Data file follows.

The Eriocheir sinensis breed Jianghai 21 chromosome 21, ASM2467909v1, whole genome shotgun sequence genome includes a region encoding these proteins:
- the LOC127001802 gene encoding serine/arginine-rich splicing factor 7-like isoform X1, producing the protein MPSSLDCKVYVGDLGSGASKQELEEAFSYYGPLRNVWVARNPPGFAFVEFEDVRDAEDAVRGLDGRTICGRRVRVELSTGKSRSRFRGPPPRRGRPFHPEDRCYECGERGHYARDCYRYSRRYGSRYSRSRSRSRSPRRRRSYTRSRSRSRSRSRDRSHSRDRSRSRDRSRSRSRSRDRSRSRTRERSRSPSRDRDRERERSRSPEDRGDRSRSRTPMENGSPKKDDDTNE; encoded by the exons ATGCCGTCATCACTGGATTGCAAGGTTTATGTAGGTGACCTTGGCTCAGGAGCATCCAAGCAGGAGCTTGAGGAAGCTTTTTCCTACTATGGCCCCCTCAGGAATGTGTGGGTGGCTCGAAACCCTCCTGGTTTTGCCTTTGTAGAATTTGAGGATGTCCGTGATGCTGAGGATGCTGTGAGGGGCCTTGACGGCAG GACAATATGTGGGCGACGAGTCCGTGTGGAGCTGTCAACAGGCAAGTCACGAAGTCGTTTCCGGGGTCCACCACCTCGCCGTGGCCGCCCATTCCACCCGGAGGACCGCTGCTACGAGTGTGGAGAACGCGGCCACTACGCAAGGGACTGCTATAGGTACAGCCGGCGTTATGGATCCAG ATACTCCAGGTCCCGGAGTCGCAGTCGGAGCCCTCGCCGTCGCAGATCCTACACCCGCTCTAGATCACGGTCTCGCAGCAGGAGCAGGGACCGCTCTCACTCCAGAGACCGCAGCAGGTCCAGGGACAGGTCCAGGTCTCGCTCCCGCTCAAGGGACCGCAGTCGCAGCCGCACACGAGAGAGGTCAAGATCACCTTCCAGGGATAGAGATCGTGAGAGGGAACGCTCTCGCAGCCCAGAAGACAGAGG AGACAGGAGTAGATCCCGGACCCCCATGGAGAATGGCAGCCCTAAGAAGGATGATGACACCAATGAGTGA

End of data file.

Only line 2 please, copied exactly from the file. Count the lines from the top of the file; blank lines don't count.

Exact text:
- the LOC127001802 gene encoding serine/arginine-rich splicing factor 7-like isoform X1, producing the protein MPSSLDCKVYVGDLGSGASKQELEEAFSYYGPLRNVWVARNPPGFAFVEFEDVRDAEDAVRGLDGRTICGRRVRVELSTGKSRSRFRGPPPRRGRPFHPEDRCYECGERGHYARDCYRYSRRYGSRYSRSRSRSRSPRRRRSYTRSRSRSRSRSRDRSHSRDRSRSRDRSRSRSRSRDRSRSRTRERSRSPSRDRDRERERSRSPEDRGDRSRSRTPMENGSPKKDDDTNE; encoded by the exons ATGCCGTCATCACTGGATTGCAAGGTTTATGTAGGTGACCTTGGCTCAGGAGCATCCAAGCAGGAGCTTGAGGAAGCTTTTTCCTACTATGGCCCCCTCAGGAATGTGTGGGTGGCTCGAAACCCTCCTGGTTTTGCCTTTGTAGAATTTGAGGATGTCCGTGATGCTGAGGATGCTGTGAGGGGCCTTGACGGCAG GACAATATGTGGGCGACGAGTCCGTGTGGAGCTGTCAACAGGCAAGTCACGAAGTCGTTTCCGGGGTCCACCACCTCGCCGTGGCCGCCCATTCCACCCGGAGGACCGCTGCTACGAGTGTGGAGAACGCGGCCACTACGCAAGGGACTGCTATAGGTACAGCCGGCGTTATGGATCCAG ATACTCCAGGTCCCGGAGTCGCAGTCGGAGCCCTCGCCGTCGCAGATCCTACACCCGCTCTAGATCACGGTCTCGCAGCAGGAGCAGGGACCGCTCTCACTCCAGAGACCGCAGCAGGTCCAGGGACAGGTCCAGGTCTCGCTCCCGCTCAAGGGACCGCAGTCGCAGCCGCACACGAGAGAGGTCAAGATCACCTTCCAGGGATAGAGATCGTGAGAGGGAACGCTCTCGCAGCCCAGAAGACAGAGG AGACAGGAGTAGATCCCGGACCCCCATGGAGAATGGCAGCCCTAAGAAGGATGATGACACCAATGAGTGA